Police presence at known hotspots such as North State Street and Northside Drive on Sunday nights are among recommendations a neighborhood task force would like to see to reduce racing and speeding on residential streets.
In the last three years, residents in the Fondren neighborhood have experienced an increase in the noise and danger of racing and speeding on residential streets, according to a report produced by the Fondren Task Force on Safety.
Organized street racing by people intending to break the law, including ATVs, cars and motorcycles, is troubling and so are citizens who randomly break the law by speeding and running red lights, according to the report.
The Jackson city council took up the issue at its May 25 meeting and discussed increasing the penalties for street racing and towing cars.
A proposed ordinance, named in memory of Charles “Chuck” Griffin Jr., to the city’s ordinance on drag racing was placed in the Law Enforcement Ad Hoc Committee for further study. Griffin, a bystander, was killed in 2005 when a racer lost control of his car and hit him the day before his 19th birthday.
Ward 7 City Council member Virgi Lindsay said the proposed amendment includes the penalty of confiscating a drag racer’s vehicle for the first offense.
“If we can confiscate a few vehicles that would be a strong message,” she said.
She expects the proposed amendment will be placed on the agenda for the council’s next meeting, which is scheduled on June 8 at 10 a.m. at City Hall.
Rebecca Garrison, executive director of the Fondren Renaissance Foundation, said she is encouraged that the council is taking the issue of street racing seriously and proposing action.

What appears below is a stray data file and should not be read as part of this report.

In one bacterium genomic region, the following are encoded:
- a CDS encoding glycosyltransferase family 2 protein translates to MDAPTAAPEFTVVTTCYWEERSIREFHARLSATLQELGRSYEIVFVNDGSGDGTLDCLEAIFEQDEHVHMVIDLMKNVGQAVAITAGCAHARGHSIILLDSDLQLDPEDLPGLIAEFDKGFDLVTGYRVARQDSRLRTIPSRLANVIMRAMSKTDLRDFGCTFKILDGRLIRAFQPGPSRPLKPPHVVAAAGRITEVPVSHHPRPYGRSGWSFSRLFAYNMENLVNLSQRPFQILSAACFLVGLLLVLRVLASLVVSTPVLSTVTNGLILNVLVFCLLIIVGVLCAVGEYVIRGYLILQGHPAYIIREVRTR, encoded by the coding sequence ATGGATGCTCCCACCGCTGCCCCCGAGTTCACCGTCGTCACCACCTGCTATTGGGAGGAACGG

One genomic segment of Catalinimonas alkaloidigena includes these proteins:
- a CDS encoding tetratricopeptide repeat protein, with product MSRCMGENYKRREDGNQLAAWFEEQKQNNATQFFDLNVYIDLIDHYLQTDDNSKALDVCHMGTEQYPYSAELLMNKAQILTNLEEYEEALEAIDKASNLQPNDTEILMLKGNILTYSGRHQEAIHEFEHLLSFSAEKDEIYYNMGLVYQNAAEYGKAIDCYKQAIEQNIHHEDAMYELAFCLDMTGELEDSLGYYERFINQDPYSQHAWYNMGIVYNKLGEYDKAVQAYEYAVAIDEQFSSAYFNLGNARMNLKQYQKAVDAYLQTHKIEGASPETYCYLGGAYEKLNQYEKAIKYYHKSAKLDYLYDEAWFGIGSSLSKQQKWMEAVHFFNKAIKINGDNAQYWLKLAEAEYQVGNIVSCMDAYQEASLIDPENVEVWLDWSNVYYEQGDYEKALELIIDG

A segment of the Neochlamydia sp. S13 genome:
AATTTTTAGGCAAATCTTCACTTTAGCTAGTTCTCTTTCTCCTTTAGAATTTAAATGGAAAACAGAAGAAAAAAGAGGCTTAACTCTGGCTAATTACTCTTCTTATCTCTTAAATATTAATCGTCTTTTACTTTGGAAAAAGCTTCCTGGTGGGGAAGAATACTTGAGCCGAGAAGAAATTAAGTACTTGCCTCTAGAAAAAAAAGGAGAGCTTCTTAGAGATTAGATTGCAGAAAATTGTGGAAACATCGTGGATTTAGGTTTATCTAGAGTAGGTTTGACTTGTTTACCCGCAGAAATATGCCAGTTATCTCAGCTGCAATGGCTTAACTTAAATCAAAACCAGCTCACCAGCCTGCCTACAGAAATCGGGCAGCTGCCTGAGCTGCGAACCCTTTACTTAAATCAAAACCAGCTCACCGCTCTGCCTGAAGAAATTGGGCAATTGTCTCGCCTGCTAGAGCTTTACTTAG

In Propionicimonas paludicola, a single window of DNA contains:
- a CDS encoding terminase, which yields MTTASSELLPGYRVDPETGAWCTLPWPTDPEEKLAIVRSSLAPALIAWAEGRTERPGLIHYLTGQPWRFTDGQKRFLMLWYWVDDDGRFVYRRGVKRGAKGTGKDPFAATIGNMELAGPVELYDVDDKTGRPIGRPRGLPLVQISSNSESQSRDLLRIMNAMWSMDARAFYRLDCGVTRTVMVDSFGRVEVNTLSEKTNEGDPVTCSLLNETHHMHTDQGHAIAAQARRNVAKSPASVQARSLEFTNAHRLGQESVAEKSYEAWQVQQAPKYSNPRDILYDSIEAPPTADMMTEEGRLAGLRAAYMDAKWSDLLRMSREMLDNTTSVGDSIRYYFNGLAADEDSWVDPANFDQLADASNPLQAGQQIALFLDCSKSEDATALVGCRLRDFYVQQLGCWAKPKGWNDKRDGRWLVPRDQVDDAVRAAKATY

“This is a safety issue and also a quality of life issue,” she said. “We will continue to monitor the council’s response to the problem and continue to weigh in if necessary.”
The Fondren task force recommends additional traffic stops, giving violators tickets and increased signage such as speed limit signs, stop signs, pedestrian crossings and driver feedback.
Also suggested are increased traffic lights on Northside Drive and traffic calming on residential cut-through streets, including speed bumps. Partnerships with county and state for increased law enforcement are recommended as well as making monthly traffic reports available to Fondren Renaissance Foundation and the public.
The task force asked JPD to enforce the laws when there is organized racing and investigate and make lawbreakers accountable. Also suggested were “better trained 911 emergency operators who are patient, understanding, responsive and helpful, instruction on what constitutes criminal activity and how to file a complaint as well as an easier way to have an affidavit notarized.”
Drag racers captured widespread media attention when they blocked a portion of I-55 near Woodrow Wilson Avenue on New Year’s night as drivers did donuts in the middle of the interstate.
The Legislature responded by passing a bill, written by Jackson’s Senate delegation, that authorizes the Mississippi Highway to use radar for speed enforcement on interstates inside cities with a population of 15,000 or more. The Highway Patrol had been prohibited from using radar for speed enforcement on interstates inside cities with a population of 15,000 or more.
The new law also requires cities to notify state troopers whenever a federal roadway is blocked.